"Central to the emergence of these series at this time was the ethos of the BBC's Light Entertainment Department under the successive leadership of Bill Cotton and James Gilbert. They espoused and developed attitudes of creative excellence, competitive success and benevolent patronage, and took a liberal, non-polemical, middle-brow approach to material."
[University of Westminster]

"Let’s take a look at the recording dates of Some Mothers Do ‘Ave ‘Em, Series 1."
[Dirty Feed]

"This double-bill, the fourth screening in our ‘Dramatic Spaces’ season at the BFI, features two remarkable BBC television plays that take advantage of electronic ‘studio-trickery’: Howard Schuman’s never-transmitted Censored Scenes From King Kong (1973) and Caryl Churchill’s 1978 Play For Today, The After-Dinner Joke. Both used Colour Separation Overlay (CSO), an analogue form of blue or green-screen compositing, to create stylised backdrops for their action which function in different ways."
[Spaces of Television]

"It ran for a decade and infuriated the rightwing press, giving a voice to marginalised Britain. Now a new show is celebrating the extraordinarily prescient Open Door series."
[The Guardian]


"This is the first time I shall be putting my name to a foreword to the BBC's Annual Report to Parliament and Handbook, appearing together this year as a new combined publication."
[World Radio History] 

A History of the BBC in 100 Blog Posts: 1972.

On January 19th, 1972, the Edward Heath government announced the lifting of restrictions on broadcasting hours on television and radio. Although this led to BBC One's midday programming gaps becoming shorter and disappearing altogether by October of that year with the launch of Pebble Mill at One, BBC Two continued to close down for much of the afternoon, except for sporting events and political conferences, and it wasn't until September 19th, 1983, that afternoon closedowns would end. Over the next few years, various experiments in filling the schedule with educational content, US imports and films were tried, with gaps bridged by pages from Ceefax. Finally, in June 1989, BBC Two launched a full daytime service.

This makes the complaints about BBC Two returning to something akin to the earlier state of affairs very interesting. In today's schedule every program from 6:30 in the morning through 9 pm is a repeat followed by two hours of simulcast news between 10 am and midday. Then, after Politics Live, the repeats begin again until Marcus Wareing's Tales from a Kitchen Garden at 6:30pm.  On Monday night there's a block of quizzes (Mastermind, Only Connect and University Challenge) but with the exception of that and Newsnight, everything else is a repeat until 3:05 am when BBC News is simulcast until 6:30 am the following day. Having created the expectation for something to be broadcast, BBC Two is in the position of having to do just that.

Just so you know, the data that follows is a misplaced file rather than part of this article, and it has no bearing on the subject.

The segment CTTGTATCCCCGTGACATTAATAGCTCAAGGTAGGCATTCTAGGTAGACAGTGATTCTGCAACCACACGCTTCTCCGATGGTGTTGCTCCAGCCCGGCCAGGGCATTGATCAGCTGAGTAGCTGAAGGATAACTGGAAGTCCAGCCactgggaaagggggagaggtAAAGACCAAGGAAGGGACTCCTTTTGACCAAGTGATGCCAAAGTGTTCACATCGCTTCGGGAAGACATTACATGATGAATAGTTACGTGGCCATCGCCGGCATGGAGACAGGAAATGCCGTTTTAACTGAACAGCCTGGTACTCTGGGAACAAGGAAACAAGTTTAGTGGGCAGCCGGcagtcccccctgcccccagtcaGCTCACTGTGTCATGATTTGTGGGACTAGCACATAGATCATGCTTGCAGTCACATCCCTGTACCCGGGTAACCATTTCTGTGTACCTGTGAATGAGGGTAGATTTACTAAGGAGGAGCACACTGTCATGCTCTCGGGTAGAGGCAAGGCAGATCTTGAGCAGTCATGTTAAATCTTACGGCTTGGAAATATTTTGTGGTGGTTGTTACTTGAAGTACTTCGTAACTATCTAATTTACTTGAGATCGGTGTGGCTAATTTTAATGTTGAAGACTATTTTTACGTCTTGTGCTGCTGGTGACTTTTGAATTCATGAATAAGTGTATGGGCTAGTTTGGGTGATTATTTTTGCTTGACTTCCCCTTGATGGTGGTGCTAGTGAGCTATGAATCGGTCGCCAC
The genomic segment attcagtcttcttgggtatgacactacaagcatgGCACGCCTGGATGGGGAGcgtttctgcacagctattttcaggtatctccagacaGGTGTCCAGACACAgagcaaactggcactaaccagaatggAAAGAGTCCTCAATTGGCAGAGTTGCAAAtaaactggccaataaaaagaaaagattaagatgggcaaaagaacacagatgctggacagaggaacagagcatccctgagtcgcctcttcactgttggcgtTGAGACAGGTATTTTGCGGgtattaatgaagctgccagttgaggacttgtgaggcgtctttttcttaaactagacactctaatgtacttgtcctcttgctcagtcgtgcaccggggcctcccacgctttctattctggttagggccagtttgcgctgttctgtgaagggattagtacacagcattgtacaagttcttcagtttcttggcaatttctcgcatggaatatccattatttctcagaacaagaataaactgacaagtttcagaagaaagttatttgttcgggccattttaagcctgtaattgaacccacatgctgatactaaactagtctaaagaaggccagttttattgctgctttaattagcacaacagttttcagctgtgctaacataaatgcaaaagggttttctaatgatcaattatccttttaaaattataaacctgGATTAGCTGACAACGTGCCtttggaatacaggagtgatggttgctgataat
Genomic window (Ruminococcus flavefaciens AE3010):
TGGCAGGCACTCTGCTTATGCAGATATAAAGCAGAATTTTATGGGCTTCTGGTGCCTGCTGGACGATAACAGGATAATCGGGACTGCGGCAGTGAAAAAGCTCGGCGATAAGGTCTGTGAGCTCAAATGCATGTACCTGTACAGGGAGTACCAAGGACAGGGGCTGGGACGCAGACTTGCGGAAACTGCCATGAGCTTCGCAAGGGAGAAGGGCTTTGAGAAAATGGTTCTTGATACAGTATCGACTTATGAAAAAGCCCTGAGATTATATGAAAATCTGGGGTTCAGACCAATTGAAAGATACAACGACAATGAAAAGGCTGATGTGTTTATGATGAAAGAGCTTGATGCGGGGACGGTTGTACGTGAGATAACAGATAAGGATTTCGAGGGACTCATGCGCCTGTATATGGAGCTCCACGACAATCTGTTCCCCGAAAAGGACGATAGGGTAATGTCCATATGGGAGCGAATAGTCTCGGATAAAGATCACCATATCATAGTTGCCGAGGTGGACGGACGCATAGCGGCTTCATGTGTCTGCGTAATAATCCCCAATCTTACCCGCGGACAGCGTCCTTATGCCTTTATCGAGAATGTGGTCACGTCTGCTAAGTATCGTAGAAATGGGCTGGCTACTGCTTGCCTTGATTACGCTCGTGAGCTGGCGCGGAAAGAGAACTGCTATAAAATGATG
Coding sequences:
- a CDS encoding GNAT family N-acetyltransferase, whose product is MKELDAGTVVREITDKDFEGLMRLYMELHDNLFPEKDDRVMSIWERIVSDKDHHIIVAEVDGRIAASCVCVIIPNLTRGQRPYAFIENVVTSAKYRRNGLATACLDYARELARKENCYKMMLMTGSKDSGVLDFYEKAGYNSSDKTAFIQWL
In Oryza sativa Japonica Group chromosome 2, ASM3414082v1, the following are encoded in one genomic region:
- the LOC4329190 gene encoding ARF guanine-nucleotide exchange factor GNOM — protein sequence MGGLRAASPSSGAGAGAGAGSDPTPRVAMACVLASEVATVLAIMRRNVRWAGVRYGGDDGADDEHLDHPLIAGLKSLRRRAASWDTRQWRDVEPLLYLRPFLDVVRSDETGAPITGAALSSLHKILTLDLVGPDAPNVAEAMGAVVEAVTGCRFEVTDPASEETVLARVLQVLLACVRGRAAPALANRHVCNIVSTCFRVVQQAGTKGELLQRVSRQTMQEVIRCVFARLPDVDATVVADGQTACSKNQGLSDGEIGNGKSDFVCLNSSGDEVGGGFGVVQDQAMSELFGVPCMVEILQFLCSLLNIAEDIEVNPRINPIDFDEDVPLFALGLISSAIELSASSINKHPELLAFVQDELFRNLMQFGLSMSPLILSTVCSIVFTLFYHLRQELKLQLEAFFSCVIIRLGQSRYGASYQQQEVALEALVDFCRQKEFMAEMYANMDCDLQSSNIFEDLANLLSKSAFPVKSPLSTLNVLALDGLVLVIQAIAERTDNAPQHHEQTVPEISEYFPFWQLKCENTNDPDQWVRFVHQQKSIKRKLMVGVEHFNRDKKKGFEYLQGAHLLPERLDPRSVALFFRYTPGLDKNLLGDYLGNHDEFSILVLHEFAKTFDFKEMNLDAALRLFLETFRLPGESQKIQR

Ways of Seeing

"It was an unlikely choice for BBC Two to schedule against Match of the Day. But Berger’s series and book now forms the bedrock of how we interpret art and advertising."
[The Guardian]

"Our first audience was one of fridges, cookers and washing machines."
[The Guardian]

A website with what looks like the contents of the programmes and ensuring book.
[Ways of Seeing]

"Released in 1972, "Ways of Seeing" has proven to be as worthy of study as the artistic traditions it investigates."
[Big Think]

"At the core of the project is an augmented reality application. When combined with a copy of the original Ways of Seeing book, this app uses computer vision to bring into being a new virtual text, which exists digitally between the pages of Berger’s original book."
[Lewis Bush]


"A history of Clacton-On-Sea."
[East Anglian Film Archive]

"Kenzie Thorpe recalls his life on the marshes of South Lincolnshire."
[East Anglian Film Archive][BBC Programme Index]

"The influence of the American bases on the cultural life of East Anglia."
[East Anglian Film Archive]

"In a fantastic rare extended interview at the NFT, the movie legend talks to Michael Parkinson about his career, changing his name to Kirk Douglas, and his admiration for Marlon Brando. Originally broadcast on 26 November 1972."
[BBC Clips]


"You can’t really include an elephant in the menage unless you have an elephant house, and stowage space for the howdah, living quarters for Gunga Din the mahout and, for preference, a nearby bamboo forest. This is one of the minor troubles at B.H. Edinburgh. There’s no storage space."
[BBC Scotland Newsletter via Transdiffusion]


"Daytime television scheduling is considered a fairly recent idea – ask most viewers when it began, and you’ll get widely varying answers. Did it start with “This Morning”? “Neighbours”? “Crown Court”? The answer is, none of these."

"David Capper interviews the public in Belfast about the BBC's plans for an inquiry programme."
[BBC Rewind]

"Some 50 years ago on Monday (4 April), John Craven hosted a TV first on BBC One: a news bulletin aimed at children."
[Press Gazette]

"I’m Sorry I Haven’t A Clue, recently voted ‘greatest radio comedy show of all time’ in a Radio Times poll, is 50 years old this month. Greg James unearths a bumper selection of clips and quips from half a century of the antidote to panel games, featuring many of the show’s most popular panellists and silliest rounds."